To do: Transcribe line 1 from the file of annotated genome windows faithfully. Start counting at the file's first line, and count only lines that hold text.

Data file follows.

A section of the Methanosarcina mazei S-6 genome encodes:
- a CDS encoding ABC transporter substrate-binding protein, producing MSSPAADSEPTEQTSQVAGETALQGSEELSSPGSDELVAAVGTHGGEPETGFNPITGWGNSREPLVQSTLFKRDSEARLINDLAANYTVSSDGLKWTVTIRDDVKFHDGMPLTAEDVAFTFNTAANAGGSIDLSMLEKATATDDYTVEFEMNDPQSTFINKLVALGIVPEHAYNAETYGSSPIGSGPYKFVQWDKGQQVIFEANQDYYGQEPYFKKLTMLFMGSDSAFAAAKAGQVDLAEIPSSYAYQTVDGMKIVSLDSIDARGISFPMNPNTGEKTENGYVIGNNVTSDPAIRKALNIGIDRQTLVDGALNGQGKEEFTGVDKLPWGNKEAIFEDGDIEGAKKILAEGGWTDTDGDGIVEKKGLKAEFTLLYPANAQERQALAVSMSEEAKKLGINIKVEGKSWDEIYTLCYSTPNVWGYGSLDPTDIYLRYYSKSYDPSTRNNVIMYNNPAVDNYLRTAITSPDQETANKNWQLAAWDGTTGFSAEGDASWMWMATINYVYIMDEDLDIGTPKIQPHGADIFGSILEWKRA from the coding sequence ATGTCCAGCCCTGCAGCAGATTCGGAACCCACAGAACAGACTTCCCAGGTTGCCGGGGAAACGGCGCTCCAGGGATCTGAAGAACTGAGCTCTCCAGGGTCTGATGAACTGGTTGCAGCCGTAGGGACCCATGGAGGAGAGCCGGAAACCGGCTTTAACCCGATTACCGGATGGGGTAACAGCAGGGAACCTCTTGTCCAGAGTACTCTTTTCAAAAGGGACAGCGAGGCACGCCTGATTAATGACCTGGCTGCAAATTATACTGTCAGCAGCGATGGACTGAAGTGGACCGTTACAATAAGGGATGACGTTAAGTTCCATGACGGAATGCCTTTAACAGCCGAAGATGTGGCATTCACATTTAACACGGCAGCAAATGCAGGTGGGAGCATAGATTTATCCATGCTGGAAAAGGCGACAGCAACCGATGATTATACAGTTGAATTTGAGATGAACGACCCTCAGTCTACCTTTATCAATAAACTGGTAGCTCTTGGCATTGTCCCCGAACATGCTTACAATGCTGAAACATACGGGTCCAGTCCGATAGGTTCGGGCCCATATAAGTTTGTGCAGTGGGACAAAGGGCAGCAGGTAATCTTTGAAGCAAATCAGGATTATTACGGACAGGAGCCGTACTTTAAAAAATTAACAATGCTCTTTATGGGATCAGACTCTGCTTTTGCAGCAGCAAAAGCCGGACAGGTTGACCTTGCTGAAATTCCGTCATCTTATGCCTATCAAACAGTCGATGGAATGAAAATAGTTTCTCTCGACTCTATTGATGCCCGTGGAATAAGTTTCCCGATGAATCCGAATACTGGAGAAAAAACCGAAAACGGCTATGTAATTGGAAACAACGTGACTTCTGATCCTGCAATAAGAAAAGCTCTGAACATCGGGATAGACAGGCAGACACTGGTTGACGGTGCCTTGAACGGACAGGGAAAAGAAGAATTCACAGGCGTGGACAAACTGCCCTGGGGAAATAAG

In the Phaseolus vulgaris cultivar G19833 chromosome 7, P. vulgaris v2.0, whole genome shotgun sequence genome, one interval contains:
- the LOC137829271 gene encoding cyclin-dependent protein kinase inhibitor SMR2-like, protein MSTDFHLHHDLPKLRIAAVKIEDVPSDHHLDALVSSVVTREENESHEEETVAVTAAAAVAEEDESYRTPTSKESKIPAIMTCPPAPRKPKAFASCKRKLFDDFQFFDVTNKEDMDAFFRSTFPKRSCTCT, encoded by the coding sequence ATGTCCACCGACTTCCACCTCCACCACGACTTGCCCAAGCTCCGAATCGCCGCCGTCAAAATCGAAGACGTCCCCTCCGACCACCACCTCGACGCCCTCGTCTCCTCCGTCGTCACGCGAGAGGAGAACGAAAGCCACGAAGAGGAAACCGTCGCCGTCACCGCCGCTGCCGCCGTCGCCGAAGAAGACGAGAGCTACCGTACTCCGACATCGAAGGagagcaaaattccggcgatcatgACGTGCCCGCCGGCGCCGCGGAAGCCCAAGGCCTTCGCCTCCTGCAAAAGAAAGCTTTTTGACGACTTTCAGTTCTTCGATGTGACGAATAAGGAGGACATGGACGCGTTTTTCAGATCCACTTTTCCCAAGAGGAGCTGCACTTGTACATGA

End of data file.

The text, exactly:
A section of the Methanosarcina mazei S-6 genome encodes: